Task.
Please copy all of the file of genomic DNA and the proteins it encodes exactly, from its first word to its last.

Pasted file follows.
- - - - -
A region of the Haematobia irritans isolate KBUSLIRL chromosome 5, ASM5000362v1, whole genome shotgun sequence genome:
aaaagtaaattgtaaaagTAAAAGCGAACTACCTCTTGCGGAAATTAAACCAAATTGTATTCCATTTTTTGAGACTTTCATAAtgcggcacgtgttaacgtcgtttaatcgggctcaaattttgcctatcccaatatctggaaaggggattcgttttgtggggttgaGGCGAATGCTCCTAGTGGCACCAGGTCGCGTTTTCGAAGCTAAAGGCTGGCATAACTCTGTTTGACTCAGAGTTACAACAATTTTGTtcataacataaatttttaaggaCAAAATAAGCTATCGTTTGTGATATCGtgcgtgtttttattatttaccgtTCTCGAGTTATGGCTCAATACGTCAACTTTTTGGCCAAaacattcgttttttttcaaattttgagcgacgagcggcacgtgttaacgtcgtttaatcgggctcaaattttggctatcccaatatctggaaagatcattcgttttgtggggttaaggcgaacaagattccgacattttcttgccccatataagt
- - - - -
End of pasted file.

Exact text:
A region of the Haematobia irritans isolate KBUSLIRL chromosome 5, ASM5000362v1, whole genome shotgun sequence genome:
aaaagtaaattgtaaaagTAAAAGCGAACTACCTCTTGCGGAAATTAAACCAAATTGTATTCCATTTTTTGAGACTTTCATAAtgcggcacgtgttaacgtcgtttaatcgggctcaaattttgcctatcccaatatctggaaaggggattcgttttgtggggttgaGGCGAATGCTCCTAGTGGCACCAGGTCGCGTTTTCGAAGCTAAAGGCTGGCATAACTCTGTTTGACTCAGAGTTACAACAATTTTGTtcataacataaatttttaaggaCAAAATAAGCTATCGTTTGTGATATCGtgcgtgtttttattatttaccgtTCTCGAGTTATGGCTCAATACGTCAACTTTTTGGCCAAaacattcgttttttttcaaattttgagcgacgagcggcacgtgttaacgtcgtttaatcgggctcaaattttggctatcccaatatctggaaagatcattcgttttgtggggttaaggcgaacaagattccgacattttcttgccccatataagt